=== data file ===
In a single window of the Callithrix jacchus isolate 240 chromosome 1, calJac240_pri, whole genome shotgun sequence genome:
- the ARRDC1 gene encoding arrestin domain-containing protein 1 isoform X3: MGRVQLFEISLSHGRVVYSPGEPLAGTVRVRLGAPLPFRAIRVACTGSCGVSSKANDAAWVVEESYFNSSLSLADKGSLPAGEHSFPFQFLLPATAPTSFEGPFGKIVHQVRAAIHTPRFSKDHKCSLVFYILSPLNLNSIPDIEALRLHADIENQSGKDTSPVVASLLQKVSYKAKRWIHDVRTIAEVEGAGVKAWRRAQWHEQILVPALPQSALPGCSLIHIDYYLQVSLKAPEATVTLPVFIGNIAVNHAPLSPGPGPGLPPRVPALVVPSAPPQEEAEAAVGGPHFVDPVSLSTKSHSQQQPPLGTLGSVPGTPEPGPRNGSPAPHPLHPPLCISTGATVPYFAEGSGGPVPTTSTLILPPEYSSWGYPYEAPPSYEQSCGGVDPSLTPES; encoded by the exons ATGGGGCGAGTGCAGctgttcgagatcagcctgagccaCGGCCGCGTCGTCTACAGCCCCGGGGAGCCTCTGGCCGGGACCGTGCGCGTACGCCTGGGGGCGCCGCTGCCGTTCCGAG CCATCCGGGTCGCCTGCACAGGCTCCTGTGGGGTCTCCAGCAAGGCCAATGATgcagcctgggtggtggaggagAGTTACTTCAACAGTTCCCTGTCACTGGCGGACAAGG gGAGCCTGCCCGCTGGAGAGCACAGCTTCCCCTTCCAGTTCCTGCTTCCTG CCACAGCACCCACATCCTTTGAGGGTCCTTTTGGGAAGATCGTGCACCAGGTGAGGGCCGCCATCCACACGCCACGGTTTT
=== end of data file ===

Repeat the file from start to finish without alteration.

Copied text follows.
In a single window of the Callithrix jacchus isolate 240 chromosome 1, calJac240_pri, whole genome shotgun sequence genome:
- the ARRDC1 gene encoding arrestin domain-containing protein 1 isoform X3: MGRVQLFEISLSHGRVVYSPGEPLAGTVRVRLGAPLPFRAIRVACTGSCGVSSKANDAAWVVEESYFNSSLSLADKGSLPAGEHSFPFQFLLPATAPTSFEGPFGKIVHQVRAAIHTPRFSKDHKCSLVFYILSPLNLNSIPDIEALRLHADIENQSGKDTSPVVASLLQKVSYKAKRWIHDVRTIAEVEGAGVKAWRRAQWHEQILVPALPQSALPGCSLIHIDYYLQVSLKAPEATVTLPVFIGNIAVNHAPLSPGPGPGLPPRVPALVVPSAPPQEEAEAAVGGPHFVDPVSLSTKSHSQQQPPLGTLGSVPGTPEPGPRNGSPAPHPLHPPLCISTGATVPYFAEGSGGPVPTTSTLILPPEYSSWGYPYEAPPSYEQSCGGVDPSLTPES; encoded by the exons ATGGGGCGAGTGCAGctgttcgagatcagcctgagccaCGGCCGCGTCGTCTACAGCCCCGGGGAGCCTCTGGCCGGGACCGTGCGCGTACGCCTGGGGGCGCCGCTGCCGTTCCGAG CCATCCGGGTCGCCTGCACAGGCTCCTGTGGGGTCTCCAGCAAGGCCAATGATgcagcctgggtggtggaggagAGTTACTTCAACAGTTCCCTGTCACTGGCGGACAAGG gGAGCCTGCCCGCTGGAGAGCACAGCTTCCCCTTCCAGTTCCTGCTTCCTG CCACAGCACCCACATCCTTTGAGGGTCCTTTTGGGAAGATCGTGCACCAGGTGAGGGCCGCCATCCACACGCCACGGTTTT